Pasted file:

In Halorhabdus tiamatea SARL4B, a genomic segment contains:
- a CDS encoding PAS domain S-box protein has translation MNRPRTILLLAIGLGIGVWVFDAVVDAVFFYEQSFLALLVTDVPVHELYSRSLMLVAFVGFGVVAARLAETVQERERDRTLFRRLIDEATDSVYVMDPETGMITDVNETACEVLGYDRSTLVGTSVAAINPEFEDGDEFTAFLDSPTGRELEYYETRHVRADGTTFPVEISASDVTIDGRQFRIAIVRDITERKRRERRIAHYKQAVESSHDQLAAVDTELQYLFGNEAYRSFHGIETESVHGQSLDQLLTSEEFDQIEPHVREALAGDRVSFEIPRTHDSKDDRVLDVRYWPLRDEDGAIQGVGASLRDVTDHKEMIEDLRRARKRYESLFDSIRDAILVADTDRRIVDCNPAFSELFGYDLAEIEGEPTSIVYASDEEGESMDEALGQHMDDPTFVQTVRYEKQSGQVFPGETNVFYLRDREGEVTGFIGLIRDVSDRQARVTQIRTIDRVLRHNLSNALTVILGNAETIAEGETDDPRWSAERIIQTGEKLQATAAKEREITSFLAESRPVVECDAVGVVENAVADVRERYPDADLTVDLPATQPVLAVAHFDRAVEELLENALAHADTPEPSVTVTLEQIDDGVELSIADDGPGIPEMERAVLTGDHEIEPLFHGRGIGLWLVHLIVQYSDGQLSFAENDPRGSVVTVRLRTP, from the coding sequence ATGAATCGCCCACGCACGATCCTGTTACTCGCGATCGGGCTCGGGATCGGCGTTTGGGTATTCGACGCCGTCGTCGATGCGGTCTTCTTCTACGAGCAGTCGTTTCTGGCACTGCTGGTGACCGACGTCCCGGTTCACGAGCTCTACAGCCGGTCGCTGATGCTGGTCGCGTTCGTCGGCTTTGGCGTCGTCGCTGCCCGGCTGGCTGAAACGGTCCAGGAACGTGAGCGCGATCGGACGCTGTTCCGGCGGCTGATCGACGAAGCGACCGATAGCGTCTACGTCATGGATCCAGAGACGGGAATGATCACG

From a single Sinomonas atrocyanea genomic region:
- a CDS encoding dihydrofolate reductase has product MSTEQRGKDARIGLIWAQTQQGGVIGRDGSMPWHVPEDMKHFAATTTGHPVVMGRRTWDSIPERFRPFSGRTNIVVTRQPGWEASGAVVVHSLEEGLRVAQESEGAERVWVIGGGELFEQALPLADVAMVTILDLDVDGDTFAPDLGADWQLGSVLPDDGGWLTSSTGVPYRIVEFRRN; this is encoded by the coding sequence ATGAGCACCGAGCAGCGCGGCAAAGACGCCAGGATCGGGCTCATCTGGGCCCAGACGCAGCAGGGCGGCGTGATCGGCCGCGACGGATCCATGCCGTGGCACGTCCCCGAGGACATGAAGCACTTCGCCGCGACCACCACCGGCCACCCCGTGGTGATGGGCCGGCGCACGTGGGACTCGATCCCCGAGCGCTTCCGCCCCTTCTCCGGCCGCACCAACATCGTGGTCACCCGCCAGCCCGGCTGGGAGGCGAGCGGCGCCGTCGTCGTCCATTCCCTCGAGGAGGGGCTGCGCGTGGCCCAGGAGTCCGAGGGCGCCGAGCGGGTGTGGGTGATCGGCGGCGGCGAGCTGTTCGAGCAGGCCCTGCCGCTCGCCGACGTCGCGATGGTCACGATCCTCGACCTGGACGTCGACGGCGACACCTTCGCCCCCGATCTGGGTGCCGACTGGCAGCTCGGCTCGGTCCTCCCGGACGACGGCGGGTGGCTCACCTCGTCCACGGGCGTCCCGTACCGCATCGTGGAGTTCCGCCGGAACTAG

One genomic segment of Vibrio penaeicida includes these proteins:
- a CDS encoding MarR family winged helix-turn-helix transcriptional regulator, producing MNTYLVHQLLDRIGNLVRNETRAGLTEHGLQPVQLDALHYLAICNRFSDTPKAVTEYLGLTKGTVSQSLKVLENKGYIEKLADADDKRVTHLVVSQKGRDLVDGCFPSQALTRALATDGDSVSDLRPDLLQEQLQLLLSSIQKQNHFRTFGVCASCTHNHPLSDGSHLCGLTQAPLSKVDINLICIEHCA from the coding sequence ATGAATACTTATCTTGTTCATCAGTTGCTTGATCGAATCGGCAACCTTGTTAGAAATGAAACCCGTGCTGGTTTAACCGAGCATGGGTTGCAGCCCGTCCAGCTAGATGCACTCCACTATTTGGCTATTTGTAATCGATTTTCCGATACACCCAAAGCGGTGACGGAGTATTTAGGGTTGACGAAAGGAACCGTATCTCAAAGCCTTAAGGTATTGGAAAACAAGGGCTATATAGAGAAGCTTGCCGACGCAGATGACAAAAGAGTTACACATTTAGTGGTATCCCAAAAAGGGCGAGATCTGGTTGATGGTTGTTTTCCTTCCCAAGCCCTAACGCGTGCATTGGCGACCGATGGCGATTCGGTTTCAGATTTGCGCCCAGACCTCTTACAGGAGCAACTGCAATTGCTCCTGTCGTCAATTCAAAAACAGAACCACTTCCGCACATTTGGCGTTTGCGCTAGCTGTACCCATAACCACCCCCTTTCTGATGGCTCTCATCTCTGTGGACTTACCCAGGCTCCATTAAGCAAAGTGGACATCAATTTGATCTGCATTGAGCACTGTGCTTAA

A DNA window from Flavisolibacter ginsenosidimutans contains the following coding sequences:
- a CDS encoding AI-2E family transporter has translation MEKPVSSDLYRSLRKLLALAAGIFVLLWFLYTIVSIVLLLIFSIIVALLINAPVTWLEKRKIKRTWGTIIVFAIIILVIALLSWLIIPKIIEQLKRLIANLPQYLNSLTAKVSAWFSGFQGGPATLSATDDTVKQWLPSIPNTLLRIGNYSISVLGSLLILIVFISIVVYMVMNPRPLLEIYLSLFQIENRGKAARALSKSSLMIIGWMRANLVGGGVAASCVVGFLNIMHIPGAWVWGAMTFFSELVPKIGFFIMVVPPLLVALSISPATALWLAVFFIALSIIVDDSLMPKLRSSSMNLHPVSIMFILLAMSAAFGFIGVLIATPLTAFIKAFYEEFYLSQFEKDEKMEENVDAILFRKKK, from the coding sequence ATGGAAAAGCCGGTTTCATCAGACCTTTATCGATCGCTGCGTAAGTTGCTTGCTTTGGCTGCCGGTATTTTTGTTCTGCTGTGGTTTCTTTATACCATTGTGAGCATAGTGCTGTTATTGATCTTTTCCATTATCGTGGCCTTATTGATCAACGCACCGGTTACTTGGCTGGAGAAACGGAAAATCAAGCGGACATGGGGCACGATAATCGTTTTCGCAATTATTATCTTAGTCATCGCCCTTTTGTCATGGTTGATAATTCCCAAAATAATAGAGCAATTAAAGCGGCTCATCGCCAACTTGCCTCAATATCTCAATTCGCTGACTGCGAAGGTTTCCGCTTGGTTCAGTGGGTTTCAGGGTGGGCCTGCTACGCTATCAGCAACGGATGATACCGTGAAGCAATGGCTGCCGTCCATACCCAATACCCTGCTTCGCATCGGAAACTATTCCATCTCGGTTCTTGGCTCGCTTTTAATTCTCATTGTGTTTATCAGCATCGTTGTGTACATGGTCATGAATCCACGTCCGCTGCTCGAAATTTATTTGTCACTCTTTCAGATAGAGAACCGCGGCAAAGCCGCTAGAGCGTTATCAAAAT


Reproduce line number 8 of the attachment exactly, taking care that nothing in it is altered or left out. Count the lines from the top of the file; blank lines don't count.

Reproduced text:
- a CDS encoding AI-2E family transporter has translation MEKPVSSDLYRSLRKLLALAAGIFVLLWFLYTIVSIVLLLIFSIIVALLINAPVTWLEKRKIKRTWGTIIVFAIIILVIALLSWLIIPKIIEQLKRLIANLPQYLNSLTAKVSAWFSGFQGGPATLSATDDTVKQWLPSIPNTLLRIGNYSISVLGSLLILIVFISIVVYMVMNPRPLLEIYLSLFQIENRGKAARALSKSSLMIIGWMRANLVGGGVAASCVVGFLNIMHIPGAWVWGAMTFFSELVPKIGFFIMVVPPLLVALSISPATALWLAVFFIALSIIVDDSLMPKLRSSSMNLHPVSIMFILLAMSAAFGFIGVLIATPLTAFIKAFYEEFYLSQFEKDEKMEENVDAILFRKKK, from the coding sequence ATGGAAAAGCCGGTTTCATCAGACCTTTATCGATCGCTGCGTAAGTTGCTTGCTTTGGCTGCCGGTATTTTTGTTCTGCTGTGGTTTCTTTATACCATTGTGAGCATAGTGCTGTTATTGATCTTTTCCATTATCGTGGCCTTATTGATCAACGCACCGGTTACTTGGCTGGAGAAACGGAAAATCAAGCGGACATGGGGCACGATAATCGTTTTCGCAATTATTATCTTAGTCATCGCCCTTTTGTCATGGTTGATAATTCCCAAAATAATAGAGCAATTAAAGCGGCTCATCGCCAACTTGCCTCAATATCTCAATTCGCTGACTGCGAAGGTTTCCGCTTGGTTCAGTGGGTTTCAGGGTGGGCCTGCTACGCTATCAGCAACGGATGATACCGTGAAGCAATGGCTGCCGTCCATACCCAATACCCTGCTTCGCATCGGAAACTATTCCATCTCGGTTCTTGGCTCGCTTTTAATTCTCATTGTGTTTATCAGCATCGTTGTGTACATGGTCATGAATCCACGTCCGCTGCTCGAAATTTATTTGTCACTCTTTCAGATAGAGAACCGCGGCAAAGCCGCTAGAGCGTTATCAAAAT